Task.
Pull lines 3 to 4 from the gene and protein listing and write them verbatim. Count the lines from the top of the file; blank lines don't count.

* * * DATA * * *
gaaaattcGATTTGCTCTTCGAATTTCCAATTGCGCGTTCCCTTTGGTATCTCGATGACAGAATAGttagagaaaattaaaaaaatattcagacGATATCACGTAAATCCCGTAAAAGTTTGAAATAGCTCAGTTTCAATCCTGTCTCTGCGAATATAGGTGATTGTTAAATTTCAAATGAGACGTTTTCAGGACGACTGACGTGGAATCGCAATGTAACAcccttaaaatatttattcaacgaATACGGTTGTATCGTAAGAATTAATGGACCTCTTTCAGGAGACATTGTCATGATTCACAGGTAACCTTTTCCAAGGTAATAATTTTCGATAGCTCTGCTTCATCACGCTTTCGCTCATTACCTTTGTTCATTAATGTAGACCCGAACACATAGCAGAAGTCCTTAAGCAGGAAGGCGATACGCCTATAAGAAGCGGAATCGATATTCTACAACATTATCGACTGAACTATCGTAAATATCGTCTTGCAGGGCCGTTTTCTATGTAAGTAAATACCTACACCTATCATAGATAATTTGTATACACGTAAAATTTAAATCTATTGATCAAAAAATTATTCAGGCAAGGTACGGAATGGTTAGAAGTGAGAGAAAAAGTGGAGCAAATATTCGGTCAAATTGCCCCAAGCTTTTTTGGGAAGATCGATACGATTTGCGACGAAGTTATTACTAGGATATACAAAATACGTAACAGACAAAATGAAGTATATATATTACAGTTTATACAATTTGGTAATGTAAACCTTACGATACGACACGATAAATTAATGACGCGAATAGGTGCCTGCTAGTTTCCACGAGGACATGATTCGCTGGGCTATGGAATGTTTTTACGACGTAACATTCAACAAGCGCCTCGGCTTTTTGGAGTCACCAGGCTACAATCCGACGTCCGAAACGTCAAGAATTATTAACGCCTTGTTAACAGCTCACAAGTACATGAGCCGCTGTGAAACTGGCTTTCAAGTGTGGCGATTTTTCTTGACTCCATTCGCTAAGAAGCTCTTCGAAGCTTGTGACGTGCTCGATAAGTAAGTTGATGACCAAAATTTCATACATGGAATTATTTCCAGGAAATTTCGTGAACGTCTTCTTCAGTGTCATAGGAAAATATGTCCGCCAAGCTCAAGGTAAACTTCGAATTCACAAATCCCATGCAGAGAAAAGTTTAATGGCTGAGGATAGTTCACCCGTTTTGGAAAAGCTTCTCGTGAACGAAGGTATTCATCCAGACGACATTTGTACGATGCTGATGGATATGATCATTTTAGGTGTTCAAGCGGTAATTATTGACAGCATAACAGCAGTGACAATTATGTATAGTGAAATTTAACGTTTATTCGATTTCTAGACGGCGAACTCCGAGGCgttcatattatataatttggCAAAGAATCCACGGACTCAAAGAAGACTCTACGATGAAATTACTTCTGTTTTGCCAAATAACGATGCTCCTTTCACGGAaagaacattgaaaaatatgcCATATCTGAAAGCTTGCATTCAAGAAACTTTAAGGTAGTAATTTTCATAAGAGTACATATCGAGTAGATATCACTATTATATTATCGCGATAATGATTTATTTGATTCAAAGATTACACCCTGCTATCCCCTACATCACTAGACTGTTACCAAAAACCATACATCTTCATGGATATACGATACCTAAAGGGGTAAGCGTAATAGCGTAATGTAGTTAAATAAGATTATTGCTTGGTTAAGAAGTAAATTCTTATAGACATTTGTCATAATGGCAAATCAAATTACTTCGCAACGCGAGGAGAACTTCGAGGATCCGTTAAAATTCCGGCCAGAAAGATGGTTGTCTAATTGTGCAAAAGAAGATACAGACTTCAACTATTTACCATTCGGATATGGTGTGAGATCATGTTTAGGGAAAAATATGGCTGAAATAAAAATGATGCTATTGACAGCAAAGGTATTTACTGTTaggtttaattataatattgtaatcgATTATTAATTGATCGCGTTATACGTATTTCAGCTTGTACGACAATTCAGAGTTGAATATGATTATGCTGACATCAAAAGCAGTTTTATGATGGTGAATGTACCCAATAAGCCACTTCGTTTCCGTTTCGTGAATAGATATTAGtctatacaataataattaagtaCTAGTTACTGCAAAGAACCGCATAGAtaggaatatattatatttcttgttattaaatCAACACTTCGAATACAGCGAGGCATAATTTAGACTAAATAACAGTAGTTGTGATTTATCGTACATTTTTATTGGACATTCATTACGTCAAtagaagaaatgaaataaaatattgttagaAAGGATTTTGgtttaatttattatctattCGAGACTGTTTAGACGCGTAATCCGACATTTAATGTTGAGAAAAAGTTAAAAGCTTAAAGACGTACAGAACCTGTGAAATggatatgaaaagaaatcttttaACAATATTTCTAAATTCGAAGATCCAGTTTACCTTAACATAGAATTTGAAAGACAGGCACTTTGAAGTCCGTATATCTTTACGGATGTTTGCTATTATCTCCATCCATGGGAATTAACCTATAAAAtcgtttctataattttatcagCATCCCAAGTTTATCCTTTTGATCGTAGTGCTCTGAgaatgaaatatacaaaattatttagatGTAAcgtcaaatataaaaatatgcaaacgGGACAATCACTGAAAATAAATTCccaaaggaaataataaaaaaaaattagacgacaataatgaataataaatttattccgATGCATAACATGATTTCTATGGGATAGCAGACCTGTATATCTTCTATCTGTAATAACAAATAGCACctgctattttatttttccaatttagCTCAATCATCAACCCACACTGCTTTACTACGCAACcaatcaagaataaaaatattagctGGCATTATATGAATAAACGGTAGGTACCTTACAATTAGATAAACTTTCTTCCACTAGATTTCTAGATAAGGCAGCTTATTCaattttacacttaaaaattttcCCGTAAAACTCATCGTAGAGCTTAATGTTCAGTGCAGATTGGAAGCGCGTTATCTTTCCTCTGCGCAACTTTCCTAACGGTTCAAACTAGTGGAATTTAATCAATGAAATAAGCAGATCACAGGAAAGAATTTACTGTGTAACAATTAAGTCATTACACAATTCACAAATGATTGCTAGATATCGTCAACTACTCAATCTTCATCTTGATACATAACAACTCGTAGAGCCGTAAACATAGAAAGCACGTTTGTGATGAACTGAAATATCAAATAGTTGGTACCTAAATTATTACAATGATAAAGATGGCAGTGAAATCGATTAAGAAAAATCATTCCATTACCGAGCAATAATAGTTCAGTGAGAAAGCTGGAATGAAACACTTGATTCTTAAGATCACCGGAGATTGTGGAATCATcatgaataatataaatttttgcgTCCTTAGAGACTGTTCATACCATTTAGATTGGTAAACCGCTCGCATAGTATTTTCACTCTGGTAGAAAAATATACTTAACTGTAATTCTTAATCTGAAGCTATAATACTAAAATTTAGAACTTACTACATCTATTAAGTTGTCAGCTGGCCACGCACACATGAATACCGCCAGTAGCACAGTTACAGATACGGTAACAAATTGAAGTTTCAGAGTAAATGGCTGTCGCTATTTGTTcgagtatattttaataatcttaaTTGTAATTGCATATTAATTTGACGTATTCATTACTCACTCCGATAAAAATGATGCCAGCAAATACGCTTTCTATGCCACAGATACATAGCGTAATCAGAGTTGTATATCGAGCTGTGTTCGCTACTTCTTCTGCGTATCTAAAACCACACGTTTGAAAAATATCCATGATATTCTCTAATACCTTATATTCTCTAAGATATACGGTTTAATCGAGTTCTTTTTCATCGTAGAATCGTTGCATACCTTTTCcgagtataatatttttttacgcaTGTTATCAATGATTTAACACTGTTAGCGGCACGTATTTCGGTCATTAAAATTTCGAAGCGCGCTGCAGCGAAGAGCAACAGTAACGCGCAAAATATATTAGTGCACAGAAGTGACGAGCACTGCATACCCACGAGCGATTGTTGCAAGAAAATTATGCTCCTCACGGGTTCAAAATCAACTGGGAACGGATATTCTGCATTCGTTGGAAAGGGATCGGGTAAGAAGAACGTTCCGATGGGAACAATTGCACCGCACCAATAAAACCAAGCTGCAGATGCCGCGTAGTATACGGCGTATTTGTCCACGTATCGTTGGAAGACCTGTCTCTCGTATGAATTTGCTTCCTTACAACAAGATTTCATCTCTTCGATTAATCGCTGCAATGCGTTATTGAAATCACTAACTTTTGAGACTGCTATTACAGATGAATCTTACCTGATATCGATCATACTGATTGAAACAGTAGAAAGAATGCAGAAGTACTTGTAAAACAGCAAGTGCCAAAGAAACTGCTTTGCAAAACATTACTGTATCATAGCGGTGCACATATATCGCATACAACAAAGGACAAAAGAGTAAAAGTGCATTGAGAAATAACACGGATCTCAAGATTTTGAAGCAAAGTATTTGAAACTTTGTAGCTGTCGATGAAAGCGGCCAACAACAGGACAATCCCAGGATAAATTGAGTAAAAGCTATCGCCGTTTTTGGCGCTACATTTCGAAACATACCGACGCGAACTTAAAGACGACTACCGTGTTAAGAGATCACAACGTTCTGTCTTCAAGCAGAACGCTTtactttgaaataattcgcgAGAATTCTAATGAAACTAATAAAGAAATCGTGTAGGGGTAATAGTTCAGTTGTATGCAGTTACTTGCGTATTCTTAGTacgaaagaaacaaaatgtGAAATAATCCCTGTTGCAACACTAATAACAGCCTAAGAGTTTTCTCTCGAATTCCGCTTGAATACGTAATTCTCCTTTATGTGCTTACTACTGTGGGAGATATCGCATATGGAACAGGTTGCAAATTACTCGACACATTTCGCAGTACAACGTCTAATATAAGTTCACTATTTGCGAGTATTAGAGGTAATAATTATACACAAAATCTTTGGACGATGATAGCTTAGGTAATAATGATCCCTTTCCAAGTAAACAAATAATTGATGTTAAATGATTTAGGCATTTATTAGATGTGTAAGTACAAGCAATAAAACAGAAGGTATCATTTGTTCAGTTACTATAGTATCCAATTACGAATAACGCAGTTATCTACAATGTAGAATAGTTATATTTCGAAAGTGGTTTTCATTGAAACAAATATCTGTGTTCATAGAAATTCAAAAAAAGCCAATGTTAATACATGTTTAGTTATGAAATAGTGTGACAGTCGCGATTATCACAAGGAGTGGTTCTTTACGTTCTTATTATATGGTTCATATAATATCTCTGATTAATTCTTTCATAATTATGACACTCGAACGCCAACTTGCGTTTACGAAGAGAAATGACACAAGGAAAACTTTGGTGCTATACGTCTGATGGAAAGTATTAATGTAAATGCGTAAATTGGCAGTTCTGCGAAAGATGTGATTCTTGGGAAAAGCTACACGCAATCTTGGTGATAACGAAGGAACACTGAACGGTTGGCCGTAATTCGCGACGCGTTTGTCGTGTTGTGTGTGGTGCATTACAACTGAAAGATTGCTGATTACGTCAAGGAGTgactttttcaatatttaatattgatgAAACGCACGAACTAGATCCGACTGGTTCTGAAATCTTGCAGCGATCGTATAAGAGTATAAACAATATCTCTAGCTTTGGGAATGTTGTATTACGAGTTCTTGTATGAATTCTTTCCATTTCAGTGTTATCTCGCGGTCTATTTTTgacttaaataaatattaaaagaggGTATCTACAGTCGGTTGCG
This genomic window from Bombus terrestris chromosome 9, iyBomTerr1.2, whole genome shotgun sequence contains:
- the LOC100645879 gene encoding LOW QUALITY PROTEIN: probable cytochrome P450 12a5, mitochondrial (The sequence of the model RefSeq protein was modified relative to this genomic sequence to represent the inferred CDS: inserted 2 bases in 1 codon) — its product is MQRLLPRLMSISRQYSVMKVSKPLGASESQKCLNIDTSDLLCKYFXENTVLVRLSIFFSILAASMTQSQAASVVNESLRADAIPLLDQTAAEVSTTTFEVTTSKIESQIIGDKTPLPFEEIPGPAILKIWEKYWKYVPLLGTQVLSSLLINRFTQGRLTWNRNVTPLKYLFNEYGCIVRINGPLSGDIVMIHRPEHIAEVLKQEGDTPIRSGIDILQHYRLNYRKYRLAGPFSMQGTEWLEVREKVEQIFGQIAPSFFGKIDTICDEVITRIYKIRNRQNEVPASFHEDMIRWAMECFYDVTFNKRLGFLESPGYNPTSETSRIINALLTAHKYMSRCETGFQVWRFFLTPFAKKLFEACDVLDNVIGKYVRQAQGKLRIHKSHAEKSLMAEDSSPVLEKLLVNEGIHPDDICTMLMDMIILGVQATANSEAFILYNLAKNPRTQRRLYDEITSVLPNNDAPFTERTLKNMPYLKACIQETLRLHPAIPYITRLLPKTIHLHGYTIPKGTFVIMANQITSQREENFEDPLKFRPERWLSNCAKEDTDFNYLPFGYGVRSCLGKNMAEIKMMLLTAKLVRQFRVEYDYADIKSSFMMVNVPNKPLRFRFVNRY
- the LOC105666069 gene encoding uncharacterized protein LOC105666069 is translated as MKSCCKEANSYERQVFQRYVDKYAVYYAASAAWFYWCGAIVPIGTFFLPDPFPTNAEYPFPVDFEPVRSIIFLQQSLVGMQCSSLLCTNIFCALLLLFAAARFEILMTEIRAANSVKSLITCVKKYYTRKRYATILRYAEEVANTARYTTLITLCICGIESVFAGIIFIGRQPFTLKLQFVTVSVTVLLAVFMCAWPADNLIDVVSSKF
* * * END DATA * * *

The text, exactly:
- the LOC100645879 gene encoding LOW QUALITY PROTEIN: probable cytochrome P450 12a5, mitochondrial (The sequence of the model RefSeq protein was modified relative to this genomic sequence to represent the inferred CDS: inserted 2 bases in 1 codon) — its product is MQRLLPRLMSISRQYSVMKVSKPLGASESQKCLNIDTSDLLCKYFXENTVLVRLSIFFSILAASMTQSQAASVVNESLRADAIPLLDQTAAEVSTTTFEVTTSKIESQIIGDKTPLPFEEIPGPAILKIWEKYWKYVPLLGTQVLSSLLINRFTQGRLTWNRNVTPLKYLFNEYGCIVRINGPLSGDIVMIHRPEHIAEVLKQEGDTPIRSGIDILQHYRLNYRKYRLAGPFSMQGTEWLEVREKVEQIFGQIAPSFFGKIDTICDEVITRIYKIRNRQNEVPASFHEDMIRWAMECFYDVTFNKRLGFLESPGYNPTSETSRIINALLTAHKYMSRCETGFQVWRFFLTPFAKKLFEACDVLDNVIGKYVRQAQGKLRIHKSHAEKSLMAEDSSPVLEKLLVNEGIHPDDICTMLMDMIILGVQATANSEAFILYNLAKNPRTQRRLYDEITSVLPNNDAPFTERTLKNMPYLKACIQETLRLHPAIPYITRLLPKTIHLHGYTIPKGTFVIMANQITSQREENFEDPLKFRPERWLSNCAKEDTDFNYLPFGYGVRSCLGKNMAEIKMMLLTAKLVRQFRVEYDYADIKSSFMMVNVPNKPLRFRFVNRY
- the LOC105666069 gene encoding uncharacterized protein LOC105666069 is translated as MKSCCKEANSYERQVFQRYVDKYAVYYAASAAWFYWCGAIVPIGTFFLPDPFPTNAEYPFPVDFEPVRSIIFLQQSLVGMQCSSLLCTNIFCALLLLFAAARFEILMTEIRAANSVKSLITCVKKYYTRKRYATILRYAEEVANTARYTTLITLCICGIESVFAGIIFIGRQPFTLKLQFVTVSVTVLLAVFMCAWPADNLIDVVSSKF